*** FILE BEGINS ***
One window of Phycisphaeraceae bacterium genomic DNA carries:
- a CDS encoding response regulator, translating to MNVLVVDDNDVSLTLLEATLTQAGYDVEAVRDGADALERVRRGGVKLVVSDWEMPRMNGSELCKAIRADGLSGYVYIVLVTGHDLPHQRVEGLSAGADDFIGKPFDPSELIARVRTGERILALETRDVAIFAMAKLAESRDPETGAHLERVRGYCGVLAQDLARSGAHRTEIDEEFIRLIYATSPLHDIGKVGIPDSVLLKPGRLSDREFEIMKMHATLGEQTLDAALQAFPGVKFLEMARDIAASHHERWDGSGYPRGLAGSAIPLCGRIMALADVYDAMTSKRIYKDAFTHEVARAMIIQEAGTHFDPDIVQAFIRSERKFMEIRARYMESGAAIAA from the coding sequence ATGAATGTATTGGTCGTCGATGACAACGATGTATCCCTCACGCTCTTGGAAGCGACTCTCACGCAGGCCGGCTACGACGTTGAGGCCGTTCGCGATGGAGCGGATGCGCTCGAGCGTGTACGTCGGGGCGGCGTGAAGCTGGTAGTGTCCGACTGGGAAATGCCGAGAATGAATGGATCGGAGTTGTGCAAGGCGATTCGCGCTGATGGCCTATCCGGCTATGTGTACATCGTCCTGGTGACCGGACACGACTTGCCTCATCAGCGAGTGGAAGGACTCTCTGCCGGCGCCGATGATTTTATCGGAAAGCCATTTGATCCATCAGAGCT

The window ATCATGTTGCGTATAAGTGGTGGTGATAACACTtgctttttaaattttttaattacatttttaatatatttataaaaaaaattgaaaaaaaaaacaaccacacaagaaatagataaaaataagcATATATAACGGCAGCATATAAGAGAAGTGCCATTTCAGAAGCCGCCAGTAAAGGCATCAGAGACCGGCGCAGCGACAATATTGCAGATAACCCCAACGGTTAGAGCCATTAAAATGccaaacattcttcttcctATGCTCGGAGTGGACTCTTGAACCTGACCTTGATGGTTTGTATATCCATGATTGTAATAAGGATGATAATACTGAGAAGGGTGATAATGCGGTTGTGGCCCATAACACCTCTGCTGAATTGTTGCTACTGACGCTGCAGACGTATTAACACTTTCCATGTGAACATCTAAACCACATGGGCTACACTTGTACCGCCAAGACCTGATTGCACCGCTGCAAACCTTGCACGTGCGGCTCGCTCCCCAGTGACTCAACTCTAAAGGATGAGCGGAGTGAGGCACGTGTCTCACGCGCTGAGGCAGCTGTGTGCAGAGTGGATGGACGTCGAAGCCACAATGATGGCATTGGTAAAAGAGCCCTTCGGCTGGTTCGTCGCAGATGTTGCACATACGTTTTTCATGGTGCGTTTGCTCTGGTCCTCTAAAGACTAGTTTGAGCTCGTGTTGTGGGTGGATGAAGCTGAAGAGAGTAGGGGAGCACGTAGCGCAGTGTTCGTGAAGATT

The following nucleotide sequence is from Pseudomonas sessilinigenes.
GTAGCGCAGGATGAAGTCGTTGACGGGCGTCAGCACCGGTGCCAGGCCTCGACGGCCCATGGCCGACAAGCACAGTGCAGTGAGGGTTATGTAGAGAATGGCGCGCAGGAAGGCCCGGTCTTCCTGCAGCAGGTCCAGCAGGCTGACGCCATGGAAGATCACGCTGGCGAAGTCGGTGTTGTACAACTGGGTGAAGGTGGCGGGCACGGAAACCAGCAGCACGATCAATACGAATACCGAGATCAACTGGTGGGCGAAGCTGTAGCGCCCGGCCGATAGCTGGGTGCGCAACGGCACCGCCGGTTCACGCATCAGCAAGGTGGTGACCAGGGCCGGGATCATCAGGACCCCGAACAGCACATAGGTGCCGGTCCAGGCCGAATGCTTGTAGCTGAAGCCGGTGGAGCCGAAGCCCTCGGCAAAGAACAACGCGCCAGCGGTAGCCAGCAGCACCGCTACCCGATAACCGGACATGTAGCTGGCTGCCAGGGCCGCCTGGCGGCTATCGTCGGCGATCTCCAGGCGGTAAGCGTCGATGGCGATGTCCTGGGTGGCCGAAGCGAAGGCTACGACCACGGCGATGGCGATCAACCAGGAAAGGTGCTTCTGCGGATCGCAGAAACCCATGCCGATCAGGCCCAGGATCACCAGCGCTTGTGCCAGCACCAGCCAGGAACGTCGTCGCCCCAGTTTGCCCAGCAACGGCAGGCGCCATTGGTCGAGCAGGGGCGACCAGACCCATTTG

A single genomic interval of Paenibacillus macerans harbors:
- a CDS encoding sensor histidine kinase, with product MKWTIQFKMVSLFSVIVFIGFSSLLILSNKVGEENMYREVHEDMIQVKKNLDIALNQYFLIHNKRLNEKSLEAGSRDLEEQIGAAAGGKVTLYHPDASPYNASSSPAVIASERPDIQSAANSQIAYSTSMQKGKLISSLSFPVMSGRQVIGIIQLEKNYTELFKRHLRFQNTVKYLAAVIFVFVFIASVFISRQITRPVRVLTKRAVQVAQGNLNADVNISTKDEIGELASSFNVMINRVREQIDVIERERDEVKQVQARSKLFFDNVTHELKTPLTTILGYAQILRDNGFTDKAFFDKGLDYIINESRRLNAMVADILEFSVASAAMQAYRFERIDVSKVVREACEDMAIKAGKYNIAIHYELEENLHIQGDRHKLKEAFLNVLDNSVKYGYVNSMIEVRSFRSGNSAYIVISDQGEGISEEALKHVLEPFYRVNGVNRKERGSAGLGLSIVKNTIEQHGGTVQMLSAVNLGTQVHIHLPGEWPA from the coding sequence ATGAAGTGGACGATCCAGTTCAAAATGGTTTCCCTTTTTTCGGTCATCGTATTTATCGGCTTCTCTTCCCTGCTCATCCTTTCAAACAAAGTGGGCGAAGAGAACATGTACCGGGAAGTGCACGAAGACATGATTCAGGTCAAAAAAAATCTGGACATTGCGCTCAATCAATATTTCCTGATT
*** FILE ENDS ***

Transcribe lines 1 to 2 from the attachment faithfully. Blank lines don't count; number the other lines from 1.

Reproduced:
One window of Phycisphaeraceae bacterium genomic DNA carries:
- a CDS encoding response regulator, translating to MNVLVVDDNDVSLTLLEATLTQAGYDVEAVRDGADALERVRRGGVKLVVSDWEMPRMNGSELCKAIRADGLSGYVYIVLVTGHDLPHQRVEGLSAGADDFIGKPFDPSELIARVRTGERILALETRDVAIFAMAKLAESRDPETGAHLERVRGYCGVLAQDLARSGAHRTEIDEEFIRLIYATSPLHDIGKVGIPDSVLLKPGRLSDREFEIMKMHATLGEQTLDAALQAFPGVKFLEMARDIAASHHERWDGSGYPRGLAGSAIPLCGRIMALADVYDAMTSKRIYKDAFTHEVARAMIIQEAGTHFDPDIVQAFIRSERKFMEIRARYMESGAAIAA from the coding sequence ATGAATGTATTGGTCGTCGATGACAACGATGTATCCCTCACGCTCTTGGAAGCGACTCTCACGCAGGCCGGCTACGACGTTGAGGCCGTTCGCGATGGAGCGGATGCGCTCGAGCGTGTACGTCGGGGCGGCGTGAAGCTGGTAGTGTCCGACTGGGAAATGCCGAGAATGAATGGATCGGAGTTGTGCAAGGCGATTCGCGCTGATGGCCTATCCGGCTATGTGTACATCGTCCTGGTGACCGGACACGACTTGCCTCATCAGCGAGTGGAAGGACTCTCTGCCGGCGCCGATGATTTTATCGGAAAGCCATTTGATCCATCAGAGCT